Thursday, March 12, 2015
As Lawrence Cunningham noted, tenacity, thy name is Delaware! Along with the recent proposed amendments to the corporate law, the Delaware General Assembly will also consider the new Delaware Rapid Arbitration Act - to replace the Chancery Arbitration procedure that was deemed unconstitutional.
Regular readers of this blog might remember that I was opposed to Chancery arbitration as it was originally conceived. Here's a paper I wrote on the subject. Ultimately, the Federal Appellate Courts agreed with my view. Public judges sitting in public courts conducting confidential hearings is not a good look for many reasons.
In any event, the new approach - Chancery facilitated arbitration - an improvement and will likely pass constitutional muster. Also, the way the act has been written, there is little fear that firms might attempt to put Chancery arbitration provisions in corporate charters. In order to be eligible for Chancery arbitration, among other conditions, the arbitration agreement has to be signed by both parties, thus making it difficult to make constructive notice arguments in connection with the purchase of stock. Consequently, as it is currently drafted, the scope of arbitration-eligible disputes is relatively narrow - merger agreements and other commercial agreements that might typically appear before the Chancery Court. Also, although the arbitral proceedings are facilitated by the Chancery court, the arbitrators are not sitting judges and are paid directly by the parties. Proceedings will be confidential, judgments will be treated consistent with the FAA.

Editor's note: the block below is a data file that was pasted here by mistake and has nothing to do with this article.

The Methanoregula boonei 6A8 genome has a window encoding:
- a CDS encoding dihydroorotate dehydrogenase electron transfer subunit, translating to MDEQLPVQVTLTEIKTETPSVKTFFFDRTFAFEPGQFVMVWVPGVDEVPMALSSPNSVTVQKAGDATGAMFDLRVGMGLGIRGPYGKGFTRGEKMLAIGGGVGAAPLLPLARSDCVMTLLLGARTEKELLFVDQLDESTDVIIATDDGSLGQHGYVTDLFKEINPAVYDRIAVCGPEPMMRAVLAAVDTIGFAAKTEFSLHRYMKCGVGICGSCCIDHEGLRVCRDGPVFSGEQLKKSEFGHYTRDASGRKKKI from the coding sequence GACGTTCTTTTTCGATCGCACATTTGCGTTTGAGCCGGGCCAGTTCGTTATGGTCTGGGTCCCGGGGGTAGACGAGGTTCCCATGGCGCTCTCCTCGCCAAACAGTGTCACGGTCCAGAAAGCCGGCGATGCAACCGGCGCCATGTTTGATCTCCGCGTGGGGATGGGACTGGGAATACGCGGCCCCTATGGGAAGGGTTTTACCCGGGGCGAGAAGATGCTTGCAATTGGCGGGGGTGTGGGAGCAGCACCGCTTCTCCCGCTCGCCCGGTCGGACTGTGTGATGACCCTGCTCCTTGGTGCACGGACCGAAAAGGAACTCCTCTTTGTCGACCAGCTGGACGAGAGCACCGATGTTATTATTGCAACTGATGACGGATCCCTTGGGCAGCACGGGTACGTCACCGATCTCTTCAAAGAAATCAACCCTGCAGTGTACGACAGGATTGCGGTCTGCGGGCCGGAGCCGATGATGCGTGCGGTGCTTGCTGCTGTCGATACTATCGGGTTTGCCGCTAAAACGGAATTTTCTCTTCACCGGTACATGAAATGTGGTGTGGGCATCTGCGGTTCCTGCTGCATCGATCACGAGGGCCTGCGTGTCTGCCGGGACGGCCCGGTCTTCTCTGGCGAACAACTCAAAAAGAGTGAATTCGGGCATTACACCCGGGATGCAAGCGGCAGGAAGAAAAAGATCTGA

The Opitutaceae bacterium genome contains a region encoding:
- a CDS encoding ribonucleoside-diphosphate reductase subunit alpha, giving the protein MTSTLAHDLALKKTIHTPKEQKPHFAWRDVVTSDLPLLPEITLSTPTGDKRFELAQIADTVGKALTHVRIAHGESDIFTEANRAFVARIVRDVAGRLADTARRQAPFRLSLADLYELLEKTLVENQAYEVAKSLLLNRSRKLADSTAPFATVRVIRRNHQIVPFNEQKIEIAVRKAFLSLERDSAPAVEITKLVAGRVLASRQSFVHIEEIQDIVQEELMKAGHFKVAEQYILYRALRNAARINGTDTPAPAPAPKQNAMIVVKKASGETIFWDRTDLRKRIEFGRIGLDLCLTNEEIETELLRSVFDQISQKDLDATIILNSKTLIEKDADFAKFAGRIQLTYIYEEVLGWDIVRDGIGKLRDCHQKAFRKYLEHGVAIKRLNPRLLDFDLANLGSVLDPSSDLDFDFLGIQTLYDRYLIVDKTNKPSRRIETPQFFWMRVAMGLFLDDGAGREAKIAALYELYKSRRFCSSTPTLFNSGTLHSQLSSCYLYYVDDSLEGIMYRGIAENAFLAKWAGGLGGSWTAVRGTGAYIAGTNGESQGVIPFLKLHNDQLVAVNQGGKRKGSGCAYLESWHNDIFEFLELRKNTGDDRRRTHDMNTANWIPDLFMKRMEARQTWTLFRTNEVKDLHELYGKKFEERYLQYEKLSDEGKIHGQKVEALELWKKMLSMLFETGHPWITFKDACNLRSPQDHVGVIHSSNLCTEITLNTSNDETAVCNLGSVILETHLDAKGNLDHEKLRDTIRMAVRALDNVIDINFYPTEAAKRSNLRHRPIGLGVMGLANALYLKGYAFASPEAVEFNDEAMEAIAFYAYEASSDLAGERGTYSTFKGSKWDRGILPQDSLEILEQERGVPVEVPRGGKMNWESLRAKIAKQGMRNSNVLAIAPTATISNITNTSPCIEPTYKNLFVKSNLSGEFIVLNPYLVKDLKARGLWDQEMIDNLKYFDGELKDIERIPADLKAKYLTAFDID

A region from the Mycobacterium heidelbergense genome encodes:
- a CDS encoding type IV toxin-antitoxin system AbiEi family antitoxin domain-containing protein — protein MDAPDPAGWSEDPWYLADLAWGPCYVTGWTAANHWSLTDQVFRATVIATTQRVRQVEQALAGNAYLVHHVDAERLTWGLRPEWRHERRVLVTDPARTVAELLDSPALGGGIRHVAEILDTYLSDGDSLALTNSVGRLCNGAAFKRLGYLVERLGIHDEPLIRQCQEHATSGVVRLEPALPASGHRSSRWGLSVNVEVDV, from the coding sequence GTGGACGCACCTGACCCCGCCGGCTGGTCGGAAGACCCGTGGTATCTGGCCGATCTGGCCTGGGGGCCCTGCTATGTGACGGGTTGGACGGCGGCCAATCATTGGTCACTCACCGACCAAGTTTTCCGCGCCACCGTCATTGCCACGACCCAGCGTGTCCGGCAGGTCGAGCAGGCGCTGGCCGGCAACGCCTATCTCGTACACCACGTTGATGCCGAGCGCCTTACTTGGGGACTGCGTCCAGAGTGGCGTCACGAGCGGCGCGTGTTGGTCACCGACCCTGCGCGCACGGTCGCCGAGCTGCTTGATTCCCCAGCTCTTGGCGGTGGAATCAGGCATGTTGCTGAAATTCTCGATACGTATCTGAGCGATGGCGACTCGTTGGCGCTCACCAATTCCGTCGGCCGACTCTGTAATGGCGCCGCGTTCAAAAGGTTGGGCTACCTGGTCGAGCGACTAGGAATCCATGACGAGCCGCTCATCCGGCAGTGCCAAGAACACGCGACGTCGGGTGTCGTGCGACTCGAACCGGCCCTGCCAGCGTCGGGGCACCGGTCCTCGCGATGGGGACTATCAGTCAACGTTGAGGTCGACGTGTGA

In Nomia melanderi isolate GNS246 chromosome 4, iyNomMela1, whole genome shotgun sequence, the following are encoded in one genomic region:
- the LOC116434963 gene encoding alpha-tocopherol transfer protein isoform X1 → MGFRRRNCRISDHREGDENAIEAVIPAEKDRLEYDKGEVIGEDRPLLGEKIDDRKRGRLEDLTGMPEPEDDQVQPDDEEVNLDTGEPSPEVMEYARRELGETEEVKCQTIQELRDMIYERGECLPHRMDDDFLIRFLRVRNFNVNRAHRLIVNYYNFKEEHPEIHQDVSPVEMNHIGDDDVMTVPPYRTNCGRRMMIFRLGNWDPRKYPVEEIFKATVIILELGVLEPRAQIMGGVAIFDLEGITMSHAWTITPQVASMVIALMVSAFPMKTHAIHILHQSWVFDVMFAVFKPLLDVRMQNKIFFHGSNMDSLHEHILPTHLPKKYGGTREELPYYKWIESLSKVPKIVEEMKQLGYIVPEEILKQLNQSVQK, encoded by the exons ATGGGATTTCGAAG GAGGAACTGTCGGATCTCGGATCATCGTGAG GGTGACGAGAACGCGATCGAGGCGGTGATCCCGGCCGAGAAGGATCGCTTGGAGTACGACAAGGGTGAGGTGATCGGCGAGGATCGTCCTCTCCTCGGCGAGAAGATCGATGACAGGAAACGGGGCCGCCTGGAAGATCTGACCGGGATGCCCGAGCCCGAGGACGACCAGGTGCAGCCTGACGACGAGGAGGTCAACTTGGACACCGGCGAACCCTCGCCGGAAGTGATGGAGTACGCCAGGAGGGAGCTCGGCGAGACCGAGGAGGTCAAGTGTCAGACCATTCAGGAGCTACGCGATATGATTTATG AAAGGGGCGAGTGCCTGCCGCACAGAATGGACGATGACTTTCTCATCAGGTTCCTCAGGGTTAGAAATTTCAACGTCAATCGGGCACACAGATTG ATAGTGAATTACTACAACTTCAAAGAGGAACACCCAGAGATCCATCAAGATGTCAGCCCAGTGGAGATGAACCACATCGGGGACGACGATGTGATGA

This attempt to create an arbitration regime will likely stick. All in all, not a bad effort.